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Is Low SWaP-C Radar the Key to Urban Air Mobility?

radar distance sensors
Inras Radar chipset (Image Courtesy Inras)

Researchers at the University of Texas at Austin have developed a methodology they believe can extend the range of low-cost radar chipsets that will make them economically viable in VTOL.

The development simultaneously achieves parity with a human pilot’s ability to detect and avoid (DAA) obstacles, making autonomous urban air mobility (UAM), as currently envisioned by the community-at-large, a reality.

In the paper, Low SWaP-C Radar for Urban Air Mobility, the scientists, William A. Lies and Lakshay Narula from the school’s Electrical and Computer Engineering department, and Peter A. Iannucci and Todd E. Humphreys from the Aerospace Engineering & Engineering Mechanics department, deployed a fused camera-radar solution “that exploits the camera’s excellent, angular resolution to guide radar signal processing so that signals arrive from a camera-detected target are combined constructively.”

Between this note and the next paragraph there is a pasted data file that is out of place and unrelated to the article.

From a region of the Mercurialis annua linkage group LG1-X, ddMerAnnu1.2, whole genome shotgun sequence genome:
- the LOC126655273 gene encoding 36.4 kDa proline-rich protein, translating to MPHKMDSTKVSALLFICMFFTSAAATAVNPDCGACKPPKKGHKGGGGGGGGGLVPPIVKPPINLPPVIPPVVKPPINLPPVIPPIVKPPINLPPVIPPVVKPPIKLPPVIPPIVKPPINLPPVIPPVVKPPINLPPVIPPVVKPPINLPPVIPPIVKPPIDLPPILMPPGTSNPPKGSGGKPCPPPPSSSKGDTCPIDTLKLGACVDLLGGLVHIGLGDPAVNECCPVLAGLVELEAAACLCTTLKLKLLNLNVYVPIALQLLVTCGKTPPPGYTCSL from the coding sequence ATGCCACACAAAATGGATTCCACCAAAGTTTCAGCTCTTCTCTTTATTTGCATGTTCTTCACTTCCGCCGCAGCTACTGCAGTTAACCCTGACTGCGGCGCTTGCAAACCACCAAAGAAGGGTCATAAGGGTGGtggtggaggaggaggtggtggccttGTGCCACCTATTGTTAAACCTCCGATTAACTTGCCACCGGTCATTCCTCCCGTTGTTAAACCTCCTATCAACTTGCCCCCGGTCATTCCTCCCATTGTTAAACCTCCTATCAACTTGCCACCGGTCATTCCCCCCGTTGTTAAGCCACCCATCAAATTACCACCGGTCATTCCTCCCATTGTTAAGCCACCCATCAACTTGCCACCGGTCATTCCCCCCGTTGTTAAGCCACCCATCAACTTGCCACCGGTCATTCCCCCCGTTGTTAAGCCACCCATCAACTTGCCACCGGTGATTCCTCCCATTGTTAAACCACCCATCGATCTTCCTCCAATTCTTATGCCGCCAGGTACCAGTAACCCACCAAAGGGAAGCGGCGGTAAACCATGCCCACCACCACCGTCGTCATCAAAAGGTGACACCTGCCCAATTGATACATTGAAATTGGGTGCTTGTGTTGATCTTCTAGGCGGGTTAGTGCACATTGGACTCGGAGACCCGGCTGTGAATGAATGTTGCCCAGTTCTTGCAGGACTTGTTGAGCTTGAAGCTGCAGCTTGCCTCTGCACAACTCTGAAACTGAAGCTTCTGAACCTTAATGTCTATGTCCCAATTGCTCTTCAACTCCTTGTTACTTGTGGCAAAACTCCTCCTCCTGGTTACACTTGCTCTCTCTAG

Hence the “size, weight, and power – cost” (SWaP-C). It’s that guided processing that significantly extends the range of low SWaP-C radar chipsets, which will make them valuable in DAA. Using this method, VTOLs would be detectable to each other at a range of 1 kilometer (about ½ mile).

Using weak-signal correlation techniques and long measurement intervals, the range of current low SWaP-C radar chipsets could be successfully extended.

The scientists used an Inras Radar Log development kit to test their work. They believe this demonstrates that a typically sized VTOL would be detected if a full-scale system were deployed.

It is that extended range, precisely, that will enable VTOLs and the UAM industry itself to take off.

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Dave Clarke

Dave Clarke is a California-based writer who is fascinated by the way technology changes our lives.